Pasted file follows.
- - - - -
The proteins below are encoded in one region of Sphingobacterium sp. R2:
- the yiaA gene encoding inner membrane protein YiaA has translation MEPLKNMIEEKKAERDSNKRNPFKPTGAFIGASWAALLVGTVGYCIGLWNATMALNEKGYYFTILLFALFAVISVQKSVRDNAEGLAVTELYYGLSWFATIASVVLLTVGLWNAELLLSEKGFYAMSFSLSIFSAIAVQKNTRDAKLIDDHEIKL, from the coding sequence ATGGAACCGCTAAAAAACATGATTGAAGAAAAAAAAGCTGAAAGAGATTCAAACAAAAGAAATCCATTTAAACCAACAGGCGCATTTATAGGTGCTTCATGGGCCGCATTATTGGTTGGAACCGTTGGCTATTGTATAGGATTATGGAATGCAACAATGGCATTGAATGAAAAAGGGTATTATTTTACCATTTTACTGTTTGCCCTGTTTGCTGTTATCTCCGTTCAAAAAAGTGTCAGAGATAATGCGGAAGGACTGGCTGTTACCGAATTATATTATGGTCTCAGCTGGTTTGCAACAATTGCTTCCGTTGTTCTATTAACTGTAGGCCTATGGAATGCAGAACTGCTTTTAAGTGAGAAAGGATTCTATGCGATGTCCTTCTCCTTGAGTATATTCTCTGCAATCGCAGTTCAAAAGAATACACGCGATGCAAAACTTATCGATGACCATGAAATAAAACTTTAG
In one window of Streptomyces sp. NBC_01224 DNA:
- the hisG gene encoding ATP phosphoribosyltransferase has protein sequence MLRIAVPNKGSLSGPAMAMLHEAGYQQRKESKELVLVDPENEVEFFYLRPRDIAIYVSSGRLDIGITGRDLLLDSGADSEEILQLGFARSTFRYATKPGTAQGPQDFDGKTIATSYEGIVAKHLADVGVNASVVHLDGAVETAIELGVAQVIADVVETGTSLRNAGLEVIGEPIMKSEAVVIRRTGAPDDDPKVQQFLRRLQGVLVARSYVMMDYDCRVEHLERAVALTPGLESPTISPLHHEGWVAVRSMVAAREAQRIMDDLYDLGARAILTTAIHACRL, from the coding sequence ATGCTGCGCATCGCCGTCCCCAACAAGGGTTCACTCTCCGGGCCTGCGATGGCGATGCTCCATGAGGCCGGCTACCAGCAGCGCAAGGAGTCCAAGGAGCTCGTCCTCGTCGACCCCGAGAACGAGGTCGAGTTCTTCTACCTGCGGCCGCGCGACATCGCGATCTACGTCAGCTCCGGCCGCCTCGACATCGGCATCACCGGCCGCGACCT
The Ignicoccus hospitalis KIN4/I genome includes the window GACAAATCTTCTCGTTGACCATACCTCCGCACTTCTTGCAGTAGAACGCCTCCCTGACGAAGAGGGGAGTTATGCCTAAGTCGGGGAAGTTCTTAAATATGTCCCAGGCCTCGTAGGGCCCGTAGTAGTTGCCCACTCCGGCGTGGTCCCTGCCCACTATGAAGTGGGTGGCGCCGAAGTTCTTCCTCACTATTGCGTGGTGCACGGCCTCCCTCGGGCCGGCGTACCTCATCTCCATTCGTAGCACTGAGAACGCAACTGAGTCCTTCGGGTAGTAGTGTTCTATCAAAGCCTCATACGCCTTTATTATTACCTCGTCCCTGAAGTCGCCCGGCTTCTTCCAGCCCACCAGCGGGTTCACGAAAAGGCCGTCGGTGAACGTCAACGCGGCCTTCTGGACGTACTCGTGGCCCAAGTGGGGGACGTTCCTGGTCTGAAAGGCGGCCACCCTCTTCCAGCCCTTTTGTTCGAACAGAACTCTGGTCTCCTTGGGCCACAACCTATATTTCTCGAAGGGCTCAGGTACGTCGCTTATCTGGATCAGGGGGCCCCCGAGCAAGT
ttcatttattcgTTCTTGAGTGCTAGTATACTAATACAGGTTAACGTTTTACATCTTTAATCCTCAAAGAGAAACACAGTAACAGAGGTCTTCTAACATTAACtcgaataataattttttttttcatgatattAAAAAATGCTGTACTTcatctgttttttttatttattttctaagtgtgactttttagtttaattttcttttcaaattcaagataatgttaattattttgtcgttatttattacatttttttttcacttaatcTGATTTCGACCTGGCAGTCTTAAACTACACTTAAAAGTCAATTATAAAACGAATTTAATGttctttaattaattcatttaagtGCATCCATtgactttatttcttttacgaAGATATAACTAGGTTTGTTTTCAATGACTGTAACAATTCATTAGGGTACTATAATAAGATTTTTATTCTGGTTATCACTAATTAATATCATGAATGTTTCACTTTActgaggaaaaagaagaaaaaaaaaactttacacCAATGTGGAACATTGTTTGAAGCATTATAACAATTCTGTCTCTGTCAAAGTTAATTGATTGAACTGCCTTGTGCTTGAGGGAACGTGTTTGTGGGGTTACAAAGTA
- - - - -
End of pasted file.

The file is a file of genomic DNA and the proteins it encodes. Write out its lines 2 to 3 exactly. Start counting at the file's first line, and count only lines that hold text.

- the yiaA gene encoding inner membrane protein YiaA has translation MEPLKNMIEEKKAERDSNKRNPFKPTGAFIGASWAALLVGTVGYCIGLWNATMALNEKGYYFTILLFALFAVISVQKSVRDNAEGLAVTELYYGLSWFATIASVVLLTVGLWNAELLLSEKGFYAMSFSLSIFSAIAVQKNTRDAKLIDDHEIKL, from the coding sequence ATGGAACCGCTAAAAAACATGATTGAAGAAAAAAAAGCTGAAAGAGATTCAAACAAAAGAAATCCATTTAAACCAACAGGCGCATTTATAGGTGCTTCATGGGCCGCATTATTGGTTGGAACCGTTGGCTATTGTATAGGATTATGGAATGCAACAATGGCATTGAATGAAAAAGGGTATTATTTTACCATTTTACTGTTTGCCCTGTTTGCTGTTATCTCCGTTCAAAAAAGTGTCAGAGATAATGCGGAAGGACTGGCTGTTACCGAATTATATTATGGTCTCAGCTGGTTTGCAACAATTGCTTCCGTTGTTCTATTAACTGTAGGCCTATGGAATGCAGAACTGCTTTTAAGTGAGAAAGGATTCTATGCGATGTCCTTCTCCTTGAGTATATTCTCTGCAATCGCAGTTCAAAAGAATACACGCGATGCAAAACTTATCGATGACCATGAAATAAAACTTTAG
In one window of Streptomyces sp. NBC_01224 DNA: